Joseph Nadol - JP Morgan Chase & Co

So the assumption you're making is that everything that didn't show up was because of the CR rather than some other reason?

Ralph D'Ambrosio

No, the $170 million that I said was related to the CR, but that's how we gathered and analyzed the data. I made sure it wasn't other type items.

Joseph Nadol - JP Morgan Chase & Co

Ok. And then on the foreign customer where you stopped work, what's the exposure there?

Michael Strianese

There is no exposure because we had either collected everything or reserved it. But what happened was during the performance of this program, the customers decided to deviate from the payment schedule in the contract and discontinued making progress payments. So we've discontinued doing work, and running through the balance sheet of it. So there is no impending charge or anything that's coming in there, Joe. It's just unfortunately, we had to take it out of our sales, because -- there's a potential they to come back because they have a half-complete system, and they have breached a contract. But I kind of held the line fairly tough internationally that I'm not willing to take on that exposure because once you do, you're in a very weak negotiating position when you have all this money now invested. So that's the way I look at that.

Joseph Nadol - JP Morgan Chase & Co

That makes sense. Well, just one more. Michael, was I interrupting you?

Michael Strianese

No, I just wanted to add, though, that Ralph, there was a discussion of the continuing resolution and everything there. I haven't heard you mention it. But I'm just wondering if you guys are sensitive to it, is that because this took so long, even though we have a budget passed, right, the real challenge now is between now and the year end, which is September 30. Getting all this money obligated, that's what's worrying. That's what's worrying me about it. That's the worry, is that they don't get the money obligated. That's just because of the manpower needed to get these contracts all in place. And I know just from talking to customers, they're concerned. And if they're concerned, I'm concerned. So we're doing everything we can do to assist and get pricing out as fast as we can, and work closely with our customers to make sure our programs get the attention that they should, and they obligate the funds. But again, this has put a lot of stress on the folks in the Pentagon now that have to get this money programmed. I mean that's the issue.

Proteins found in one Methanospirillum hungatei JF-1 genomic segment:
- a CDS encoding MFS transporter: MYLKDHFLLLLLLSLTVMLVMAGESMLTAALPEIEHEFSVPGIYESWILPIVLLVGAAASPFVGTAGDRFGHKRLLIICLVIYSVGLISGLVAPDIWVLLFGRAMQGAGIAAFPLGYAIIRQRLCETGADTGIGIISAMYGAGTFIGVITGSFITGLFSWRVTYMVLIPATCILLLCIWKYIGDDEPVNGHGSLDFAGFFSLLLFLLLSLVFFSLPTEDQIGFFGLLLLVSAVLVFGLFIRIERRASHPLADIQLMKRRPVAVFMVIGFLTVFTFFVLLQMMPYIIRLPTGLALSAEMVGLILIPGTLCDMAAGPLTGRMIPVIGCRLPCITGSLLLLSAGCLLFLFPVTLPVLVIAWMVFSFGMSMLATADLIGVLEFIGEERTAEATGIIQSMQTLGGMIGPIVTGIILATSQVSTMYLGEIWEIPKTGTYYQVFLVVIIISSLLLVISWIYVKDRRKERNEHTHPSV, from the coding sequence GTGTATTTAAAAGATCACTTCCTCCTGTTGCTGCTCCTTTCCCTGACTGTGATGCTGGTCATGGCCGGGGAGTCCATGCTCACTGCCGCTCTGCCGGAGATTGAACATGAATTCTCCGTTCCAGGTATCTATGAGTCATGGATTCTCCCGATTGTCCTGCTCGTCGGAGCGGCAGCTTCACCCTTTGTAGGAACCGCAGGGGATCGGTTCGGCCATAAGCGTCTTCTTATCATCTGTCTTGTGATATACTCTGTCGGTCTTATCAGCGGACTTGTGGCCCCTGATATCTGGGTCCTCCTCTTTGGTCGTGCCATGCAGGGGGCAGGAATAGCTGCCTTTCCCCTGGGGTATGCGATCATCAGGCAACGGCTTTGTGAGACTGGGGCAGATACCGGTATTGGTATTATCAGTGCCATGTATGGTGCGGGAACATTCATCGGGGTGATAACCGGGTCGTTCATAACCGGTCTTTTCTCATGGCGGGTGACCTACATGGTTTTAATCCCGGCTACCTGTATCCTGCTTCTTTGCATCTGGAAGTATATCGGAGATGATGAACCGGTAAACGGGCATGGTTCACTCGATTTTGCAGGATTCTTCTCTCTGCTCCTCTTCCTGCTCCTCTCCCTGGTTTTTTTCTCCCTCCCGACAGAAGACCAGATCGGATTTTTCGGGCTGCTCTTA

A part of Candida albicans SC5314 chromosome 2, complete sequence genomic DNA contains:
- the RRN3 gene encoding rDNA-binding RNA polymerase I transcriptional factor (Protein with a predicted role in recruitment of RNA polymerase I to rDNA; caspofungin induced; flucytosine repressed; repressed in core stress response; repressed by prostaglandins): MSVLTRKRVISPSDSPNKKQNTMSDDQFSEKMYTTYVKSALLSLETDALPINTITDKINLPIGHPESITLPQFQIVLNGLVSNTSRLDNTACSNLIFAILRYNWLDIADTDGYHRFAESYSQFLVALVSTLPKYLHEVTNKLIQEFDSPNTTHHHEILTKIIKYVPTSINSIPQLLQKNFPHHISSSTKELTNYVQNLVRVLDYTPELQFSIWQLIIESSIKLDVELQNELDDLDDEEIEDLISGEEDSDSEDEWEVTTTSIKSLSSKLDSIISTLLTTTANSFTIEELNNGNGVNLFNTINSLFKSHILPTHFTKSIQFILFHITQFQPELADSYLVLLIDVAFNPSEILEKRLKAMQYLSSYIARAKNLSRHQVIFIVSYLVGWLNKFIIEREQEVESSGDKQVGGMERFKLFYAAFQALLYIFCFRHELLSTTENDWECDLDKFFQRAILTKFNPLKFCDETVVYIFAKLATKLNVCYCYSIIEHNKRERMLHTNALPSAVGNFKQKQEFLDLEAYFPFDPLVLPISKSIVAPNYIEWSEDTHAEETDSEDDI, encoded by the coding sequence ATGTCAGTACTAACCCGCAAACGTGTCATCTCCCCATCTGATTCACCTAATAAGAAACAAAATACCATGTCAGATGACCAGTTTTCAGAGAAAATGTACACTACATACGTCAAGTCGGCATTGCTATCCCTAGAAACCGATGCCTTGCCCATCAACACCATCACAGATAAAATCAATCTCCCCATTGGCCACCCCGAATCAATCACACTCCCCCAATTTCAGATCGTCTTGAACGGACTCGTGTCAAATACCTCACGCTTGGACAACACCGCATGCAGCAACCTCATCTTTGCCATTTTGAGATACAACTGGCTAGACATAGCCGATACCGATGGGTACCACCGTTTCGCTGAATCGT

Joseph Nadol - JP Morgan Chase & Co

Yes, now that's what I was getting at with the question, actually. So I'm glad you said that. But it sounds like you expect to kind of get that to 1.0 this quarter, and then higher than that in the back half of the year to offset the flip in Q1?

Michael Strianese

We do. Now we do, anyway, so...

Joseph Nadol - JP Morgan Chase & Co

Ok. Yes. Just one more. And this is, I guess, probably for Ralph. With the Electronic Systems, with the switches, it looks like net-net, that number came down a little bit as well after you factor in the realignment? Where is the incremental weakness there?

Ralph D'Ambrosio

Net-net, it didn't come down at all. But the increase, was there enough for me to think that we should raise the guidance then? It's a rounding item.

Joseph Nadol - JP Morgan Chase & Co